Note that this also means that $$\frac{d \, \theta_i}{d \, r} = - \frac{2 L}{\sqrt{4 r^4 - L^2 r^2}}$$

In order for the figure to be a polygon, the sum of the angles $\theta_i$ must equal $180°$: $$\sum_{i=1}^{n} \theta_i = 2 \pi$$

Combining the above two, and dividing by two, we get $$\sum_{i=1}^{n} \arcsin \left( \frac{L_i}{2 r} \right) = \pi$$ which we can use to numerically solve for $r$.

In order for each $\theta_i$ to exist, $\max(L)/(2r) \le 1$. This means that $r \ge \max(L)/2$, and that $r_{min} = \max(L)/2$ is the minimum allowed radius in the numerical methods.

We also know that the radius must be less than half the perimeter, so $r_{max} = (\sum_i L_i) / 2$.

When we have found the $r$ for which $\sum_i \theta_i = 2 \pi$, we can compute the vertex coordinates. Since the points are to be in clockwise order, we can use $$\begin{cases} x_i' = x_0 - r \cos \varphi_i \\ y_i' = y_0 + r \sin \varphi_i \\ \end{cases}$$ where $$\begin{cases} x_0 = r \cos \varphi_1 \\ y_0 = -r \sin \varphi_1 \end{cases}$$ and $$\varphi_i = \begin{cases} -\frac{\theta_i}{2}, & i = 1 \\ -\frac{\theta_i}{2} + \sum_{k=1}^{i-1} \theta_i, & 2 \le i \le n \end{cases}$$ The above gives us $\varphi_1 = -\theta_1/2$ and $\varphi_2 = -\varphi_1 = \theta_1/2$, so the first line segment will be vertical; $x_1 = x_2 = y_1 = 0$, $y_2 \gt 0$ (in fact $y_2 = L_1$).

The above therefore yields $x_1 = 0$, $y_1 = 0$, $x_2 = 0$, $y_2 = L_1$, with the rest of the vertices $(x_i, y_i)$ in clockwise order around the center at $(x_0, y_0)$.


Here is an example program that reads line lengths from standard input, and uses a binary search to find the radius with at least six digits of precision, outputting the vertex coordinates to standard output. example.c:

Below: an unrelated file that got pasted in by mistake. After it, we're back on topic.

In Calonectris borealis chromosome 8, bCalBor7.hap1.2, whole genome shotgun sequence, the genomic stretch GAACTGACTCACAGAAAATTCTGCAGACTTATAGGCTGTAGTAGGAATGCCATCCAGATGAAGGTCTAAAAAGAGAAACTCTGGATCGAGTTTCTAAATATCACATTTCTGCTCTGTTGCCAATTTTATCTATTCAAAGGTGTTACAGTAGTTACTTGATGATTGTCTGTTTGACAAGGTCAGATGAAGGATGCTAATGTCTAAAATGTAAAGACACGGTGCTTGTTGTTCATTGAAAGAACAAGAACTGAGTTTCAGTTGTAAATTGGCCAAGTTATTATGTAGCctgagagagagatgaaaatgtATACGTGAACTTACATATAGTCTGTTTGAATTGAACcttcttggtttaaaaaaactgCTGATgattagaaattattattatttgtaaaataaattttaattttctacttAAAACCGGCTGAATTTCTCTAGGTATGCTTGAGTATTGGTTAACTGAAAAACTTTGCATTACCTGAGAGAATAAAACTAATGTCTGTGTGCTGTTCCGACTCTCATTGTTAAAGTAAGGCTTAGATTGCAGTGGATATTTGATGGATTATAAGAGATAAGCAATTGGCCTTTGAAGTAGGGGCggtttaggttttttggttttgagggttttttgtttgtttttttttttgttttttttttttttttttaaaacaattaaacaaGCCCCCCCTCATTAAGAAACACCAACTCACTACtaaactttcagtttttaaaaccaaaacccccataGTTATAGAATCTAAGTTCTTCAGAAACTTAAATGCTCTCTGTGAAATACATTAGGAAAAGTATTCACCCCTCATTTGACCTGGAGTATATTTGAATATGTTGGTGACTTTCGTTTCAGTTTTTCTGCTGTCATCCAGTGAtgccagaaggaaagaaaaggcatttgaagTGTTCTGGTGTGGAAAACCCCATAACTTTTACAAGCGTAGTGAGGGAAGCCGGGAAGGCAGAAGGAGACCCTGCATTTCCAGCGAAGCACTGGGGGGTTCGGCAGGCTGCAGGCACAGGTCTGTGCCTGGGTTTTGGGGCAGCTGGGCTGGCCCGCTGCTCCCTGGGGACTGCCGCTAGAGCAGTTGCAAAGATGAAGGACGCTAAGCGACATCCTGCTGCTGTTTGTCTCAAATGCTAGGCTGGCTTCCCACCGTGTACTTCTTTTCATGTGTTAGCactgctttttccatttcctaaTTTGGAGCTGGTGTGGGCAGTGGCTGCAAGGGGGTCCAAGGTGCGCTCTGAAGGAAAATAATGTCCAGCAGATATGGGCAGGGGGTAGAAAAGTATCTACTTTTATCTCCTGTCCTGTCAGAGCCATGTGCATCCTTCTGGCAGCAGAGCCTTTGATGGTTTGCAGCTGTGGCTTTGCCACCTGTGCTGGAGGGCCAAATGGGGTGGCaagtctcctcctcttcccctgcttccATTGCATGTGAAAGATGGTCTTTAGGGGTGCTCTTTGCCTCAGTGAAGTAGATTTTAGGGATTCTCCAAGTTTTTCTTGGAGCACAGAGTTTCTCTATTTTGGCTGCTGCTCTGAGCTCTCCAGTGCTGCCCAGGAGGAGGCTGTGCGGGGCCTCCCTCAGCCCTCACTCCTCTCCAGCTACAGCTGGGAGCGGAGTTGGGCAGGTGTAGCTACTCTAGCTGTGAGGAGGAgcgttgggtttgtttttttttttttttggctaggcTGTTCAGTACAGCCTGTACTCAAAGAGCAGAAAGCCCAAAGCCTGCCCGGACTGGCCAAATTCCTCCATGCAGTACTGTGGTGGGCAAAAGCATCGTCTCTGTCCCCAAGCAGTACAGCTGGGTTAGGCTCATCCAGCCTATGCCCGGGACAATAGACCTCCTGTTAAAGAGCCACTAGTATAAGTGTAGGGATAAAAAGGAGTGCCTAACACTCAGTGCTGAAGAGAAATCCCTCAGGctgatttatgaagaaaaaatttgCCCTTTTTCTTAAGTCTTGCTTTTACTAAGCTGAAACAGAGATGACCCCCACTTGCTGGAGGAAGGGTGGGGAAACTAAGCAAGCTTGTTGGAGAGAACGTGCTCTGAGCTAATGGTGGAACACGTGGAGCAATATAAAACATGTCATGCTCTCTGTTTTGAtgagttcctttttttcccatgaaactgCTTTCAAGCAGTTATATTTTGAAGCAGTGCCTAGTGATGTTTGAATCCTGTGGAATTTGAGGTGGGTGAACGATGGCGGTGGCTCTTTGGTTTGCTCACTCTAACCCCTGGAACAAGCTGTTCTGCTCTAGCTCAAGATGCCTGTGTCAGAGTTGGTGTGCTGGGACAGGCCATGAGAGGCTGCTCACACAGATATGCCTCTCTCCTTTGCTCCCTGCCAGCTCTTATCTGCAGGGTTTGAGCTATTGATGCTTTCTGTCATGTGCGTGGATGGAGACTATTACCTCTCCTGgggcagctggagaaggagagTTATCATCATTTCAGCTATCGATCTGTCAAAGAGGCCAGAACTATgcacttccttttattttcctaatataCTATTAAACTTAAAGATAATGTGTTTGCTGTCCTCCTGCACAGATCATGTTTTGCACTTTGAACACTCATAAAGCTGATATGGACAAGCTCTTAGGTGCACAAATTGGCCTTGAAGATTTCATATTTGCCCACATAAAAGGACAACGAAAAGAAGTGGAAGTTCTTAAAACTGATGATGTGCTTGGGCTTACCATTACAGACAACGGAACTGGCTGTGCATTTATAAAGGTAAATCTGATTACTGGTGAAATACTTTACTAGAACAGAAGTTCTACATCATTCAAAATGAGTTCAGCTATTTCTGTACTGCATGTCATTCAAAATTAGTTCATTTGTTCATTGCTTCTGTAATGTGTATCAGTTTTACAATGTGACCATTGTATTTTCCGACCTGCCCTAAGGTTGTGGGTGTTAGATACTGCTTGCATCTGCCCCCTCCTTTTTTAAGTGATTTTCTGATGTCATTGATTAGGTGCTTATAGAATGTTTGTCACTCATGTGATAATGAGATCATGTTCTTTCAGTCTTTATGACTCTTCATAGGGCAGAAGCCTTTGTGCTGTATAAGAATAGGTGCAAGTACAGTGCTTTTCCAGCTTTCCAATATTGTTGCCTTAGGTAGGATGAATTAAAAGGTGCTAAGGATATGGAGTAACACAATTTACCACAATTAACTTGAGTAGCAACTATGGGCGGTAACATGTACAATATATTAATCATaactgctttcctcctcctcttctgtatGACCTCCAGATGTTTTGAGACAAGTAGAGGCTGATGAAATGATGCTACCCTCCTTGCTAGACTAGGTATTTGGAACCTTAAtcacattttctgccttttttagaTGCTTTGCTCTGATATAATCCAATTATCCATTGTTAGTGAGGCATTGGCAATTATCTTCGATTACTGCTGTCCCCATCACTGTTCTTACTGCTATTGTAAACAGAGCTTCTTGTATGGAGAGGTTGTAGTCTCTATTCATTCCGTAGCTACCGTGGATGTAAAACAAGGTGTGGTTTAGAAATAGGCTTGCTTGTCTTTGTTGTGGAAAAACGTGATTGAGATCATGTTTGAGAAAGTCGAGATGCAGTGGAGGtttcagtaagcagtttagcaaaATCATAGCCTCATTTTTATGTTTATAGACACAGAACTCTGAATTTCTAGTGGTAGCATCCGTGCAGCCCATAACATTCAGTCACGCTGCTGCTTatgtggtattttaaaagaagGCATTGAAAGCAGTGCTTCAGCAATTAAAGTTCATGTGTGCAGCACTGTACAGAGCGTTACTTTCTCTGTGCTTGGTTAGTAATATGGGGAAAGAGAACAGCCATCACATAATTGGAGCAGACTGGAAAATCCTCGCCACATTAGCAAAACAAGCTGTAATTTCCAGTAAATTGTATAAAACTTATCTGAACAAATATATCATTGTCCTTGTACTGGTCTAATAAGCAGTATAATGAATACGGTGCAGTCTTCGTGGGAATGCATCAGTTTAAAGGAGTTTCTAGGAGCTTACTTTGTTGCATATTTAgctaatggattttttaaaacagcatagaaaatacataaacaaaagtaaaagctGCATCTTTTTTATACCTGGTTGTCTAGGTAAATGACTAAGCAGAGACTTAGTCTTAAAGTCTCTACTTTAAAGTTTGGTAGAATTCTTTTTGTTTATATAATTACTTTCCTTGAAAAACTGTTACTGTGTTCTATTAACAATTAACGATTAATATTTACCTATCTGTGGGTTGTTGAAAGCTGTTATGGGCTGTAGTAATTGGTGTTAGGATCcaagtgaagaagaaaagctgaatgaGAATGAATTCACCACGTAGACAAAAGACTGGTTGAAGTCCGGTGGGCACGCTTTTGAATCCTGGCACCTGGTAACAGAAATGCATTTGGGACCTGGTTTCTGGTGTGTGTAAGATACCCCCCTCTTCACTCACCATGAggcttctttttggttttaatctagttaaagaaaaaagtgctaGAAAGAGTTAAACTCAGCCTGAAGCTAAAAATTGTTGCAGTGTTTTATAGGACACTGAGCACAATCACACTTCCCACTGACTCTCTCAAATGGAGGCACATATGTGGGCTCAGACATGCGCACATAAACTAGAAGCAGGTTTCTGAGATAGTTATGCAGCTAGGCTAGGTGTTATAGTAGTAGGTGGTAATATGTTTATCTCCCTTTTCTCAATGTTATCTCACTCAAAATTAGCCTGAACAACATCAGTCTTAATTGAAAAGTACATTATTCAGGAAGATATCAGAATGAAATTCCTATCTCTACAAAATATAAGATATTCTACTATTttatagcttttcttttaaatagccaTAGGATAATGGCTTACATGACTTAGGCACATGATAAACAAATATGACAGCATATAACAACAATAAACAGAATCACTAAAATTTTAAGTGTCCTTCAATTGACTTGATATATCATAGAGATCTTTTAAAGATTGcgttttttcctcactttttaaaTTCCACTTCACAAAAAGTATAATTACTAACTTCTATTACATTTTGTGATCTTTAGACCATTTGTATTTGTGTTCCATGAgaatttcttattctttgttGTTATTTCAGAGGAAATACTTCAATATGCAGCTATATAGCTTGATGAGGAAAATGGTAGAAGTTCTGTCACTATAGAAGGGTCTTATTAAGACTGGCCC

#include <stdlib.h>
#include <stdio.h>
#include <math.h>

#define  PI     3.141592653589793238462643383279502884197
#define  TWO_PI 6.283185307179586476925286766559005768394

double theta(const double L, const double r)
{
    return 2.0 * asin(0.5 * L / r);
}

double d_theta(const double L, const double r)
{
    const double r2 = r * r;
    return -2.0 * L / (r2 * sqrt(4.0 - L * L / r2));
}

double find_radius(const double length[], const size_t count, const double epsilon, size_t *iteration_count)
{
    const double min_theta = 1.0 - epsilon;
    const double max_theta = 1.0 + epsilon;

    double sum_length = length[0];
    double max_length = length[0];
    double min_radius, radius, max_radius;
    size_t iterations = 0;
    size_t i;

    for (i = 1; i < count; i++) {
        sum_length += length[i];
        if (max_length < length[i])
            max_length = length[i];
    }

    min_radius = 0.5 * max_length;
    max_radius = 0.5 * sum_length;

    while (1) {
        double sum_theta = 0.0;

        iterations++;

        radius = (0.5 * min_radius) + (0.5 * max_radius);

        for (i = 0; i < count; i++)
            sum_theta += theta(length[i], radius);

        sum_theta /= TWO_PI;

        if (sum_theta >= min_theta && sum_theta <= max_theta)
            break;
        else
        if (sum_theta < 1.0)
            max_radius = radius;
        else
            min_radius = radius;
    }

    if (iteration_count)
        *iteration_count = iterations;

    return radius;
}

int main(void)
{
    double  *line_length   = NULL;
    size_t   line_count    = 0;
    size_t   line_maxcount = 0;
    double   radius, phi, x, y, x0, y0;
    size_t   i;

    /* Read line lengths from standard input. */
    while (1) {